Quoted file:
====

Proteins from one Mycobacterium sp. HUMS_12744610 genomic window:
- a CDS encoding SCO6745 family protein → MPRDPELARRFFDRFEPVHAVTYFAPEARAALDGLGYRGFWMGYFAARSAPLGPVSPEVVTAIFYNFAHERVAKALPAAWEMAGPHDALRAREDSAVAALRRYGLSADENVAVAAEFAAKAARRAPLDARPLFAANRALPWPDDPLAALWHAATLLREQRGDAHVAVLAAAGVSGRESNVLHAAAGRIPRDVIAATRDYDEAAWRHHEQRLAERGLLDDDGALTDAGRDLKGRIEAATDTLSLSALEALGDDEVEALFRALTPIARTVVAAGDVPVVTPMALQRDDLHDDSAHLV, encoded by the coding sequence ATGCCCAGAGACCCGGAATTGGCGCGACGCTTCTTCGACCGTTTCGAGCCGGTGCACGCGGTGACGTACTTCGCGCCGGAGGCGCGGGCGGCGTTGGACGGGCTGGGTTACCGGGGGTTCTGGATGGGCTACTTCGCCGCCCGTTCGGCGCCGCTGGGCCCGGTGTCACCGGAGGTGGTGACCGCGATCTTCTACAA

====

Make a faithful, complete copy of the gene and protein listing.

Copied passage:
Proteins from one Mycobacterium sp. HUMS_12744610 genomic window:
- a CDS encoding SCO6745 family protein → MPRDPELARRFFDRFEPVHAVTYFAPEARAALDGLGYRGFWMGYFAARSAPLGPVSPEVVTAIFYNFAHERVAKALPAAWEMAGPHDALRAREDSAVAALRRYGLSADENVAVAAEFAAKAARRAPLDARPLFAANRALPWPDDPLAALWHAATLLREQRGDAHVAVLAAAGVSGRESNVLHAAAGRIPRDVIAATRDYDEAAWRHHEQRLAERGLLDDDGALTDAGRDLKGRIEAATDTLSLSALEALGDDEVEALFRALTPIARTVVAAGDVPVVTPMALQRDDLHDDSAHLV, encoded by the coding sequence ATGCCCAGAGACCCGGAATTGGCGCGACGCTTCTTCGACCGTTTCGAGCCGGTGCACGCGGTGACGTACTTCGCGCCGGAGGCGCGGGCGGCGTTGGACGGGCTGGGTTACCGGGGGTTCTGGATGGGCTACTTCGCCGCCCGTTCGGCGCCGCTGGGCCCGGTGTCACCGGAGGTGGTGACCGCGATCTTCTACAA